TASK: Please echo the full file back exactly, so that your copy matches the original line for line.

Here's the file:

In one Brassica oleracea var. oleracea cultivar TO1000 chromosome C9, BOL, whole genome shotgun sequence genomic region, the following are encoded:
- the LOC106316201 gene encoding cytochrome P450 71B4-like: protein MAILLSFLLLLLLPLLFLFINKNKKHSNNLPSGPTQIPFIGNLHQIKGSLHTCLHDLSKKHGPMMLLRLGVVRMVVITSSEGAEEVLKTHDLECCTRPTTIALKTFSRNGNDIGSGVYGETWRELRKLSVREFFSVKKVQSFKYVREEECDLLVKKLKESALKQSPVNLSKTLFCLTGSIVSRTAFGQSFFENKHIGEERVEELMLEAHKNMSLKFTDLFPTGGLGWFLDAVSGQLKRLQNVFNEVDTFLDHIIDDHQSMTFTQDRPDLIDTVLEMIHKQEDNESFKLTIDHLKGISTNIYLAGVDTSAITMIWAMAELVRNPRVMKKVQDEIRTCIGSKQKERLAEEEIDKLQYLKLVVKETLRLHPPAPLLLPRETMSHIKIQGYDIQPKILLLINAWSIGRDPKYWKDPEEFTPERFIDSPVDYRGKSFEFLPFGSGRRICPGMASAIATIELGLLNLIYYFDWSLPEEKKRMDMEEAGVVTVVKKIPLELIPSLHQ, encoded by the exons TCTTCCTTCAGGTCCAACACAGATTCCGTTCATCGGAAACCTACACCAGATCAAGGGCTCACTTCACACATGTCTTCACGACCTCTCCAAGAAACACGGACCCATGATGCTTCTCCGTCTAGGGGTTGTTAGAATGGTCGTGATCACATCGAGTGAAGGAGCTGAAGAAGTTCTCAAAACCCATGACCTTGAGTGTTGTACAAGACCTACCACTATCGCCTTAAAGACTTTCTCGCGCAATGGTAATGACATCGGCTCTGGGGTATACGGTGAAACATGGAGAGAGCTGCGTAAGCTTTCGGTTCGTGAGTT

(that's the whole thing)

In one Brassica oleracea var. oleracea cultivar TO1000 chromosome C9, BOL, whole genome shotgun sequence genomic region, the following are encoded:
- the LOC106316201 gene encoding cytochrome P450 71B4-like: protein MAILLSFLLLLLLPLLFLFINKNKKHSNNLPSGPTQIPFIGNLHQIKGSLHTCLHDLSKKHGPMMLLRLGVVRMVVITSSEGAEEVLKTHDLECCTRPTTIALKTFSRNGNDIGSGVYGETWRELRKLSVREFFSVKKVQSFKYVREEECDLLVKKLKESALKQSPVNLSKTLFCLTGSIVSRTAFGQSFFENKHIGEERVEELMLEAHKNMSLKFTDLFPTGGLGWFLDAVSGQLKRLQNVFNEVDTFLDHIIDDHQSMTFTQDRPDLIDTVLEMIHKQEDNESFKLTIDHLKGISTNIYLAGVDTSAITMIWAMAELVRNPRVMKKVQDEIRTCIGSKQKERLAEEEIDKLQYLKLVVKETLRLHPPAPLLLPRETMSHIKIQGYDIQPKILLLINAWSIGRDPKYWKDPEEFTPERFIDSPVDYRGKSFEFLPFGSGRRICPGMASAIATIELGLLNLIYYFDWSLPEEKKRMDMEEAGVVTVVKKIPLELIPSLHQ, encoded by the exons TCTTCCTTCAGGTCCAACACAGATTCCGTTCATCGGAAACCTACACCAGATCAAGGGCTCACTTCACACATGTCTTCACGACCTCTCCAAGAAACACGGACCCATGATGCTTCTCCGTCTAGGGGTTGTTAGAATGGTCGTGATCACATCGAGTGAAGGAGCTGAAGAAGTTCTCAAAACCCATGACCTTGAGTGTTGTACAAGACCTACCACTATCGCCTTAAAGACTTTCTCGCGCAATGGTAATGACATCGGCTCTGGGGTATACGGTGAAACATGGAGAGAGCTGCGTAAGCTTTCGGTTCGTGAGTT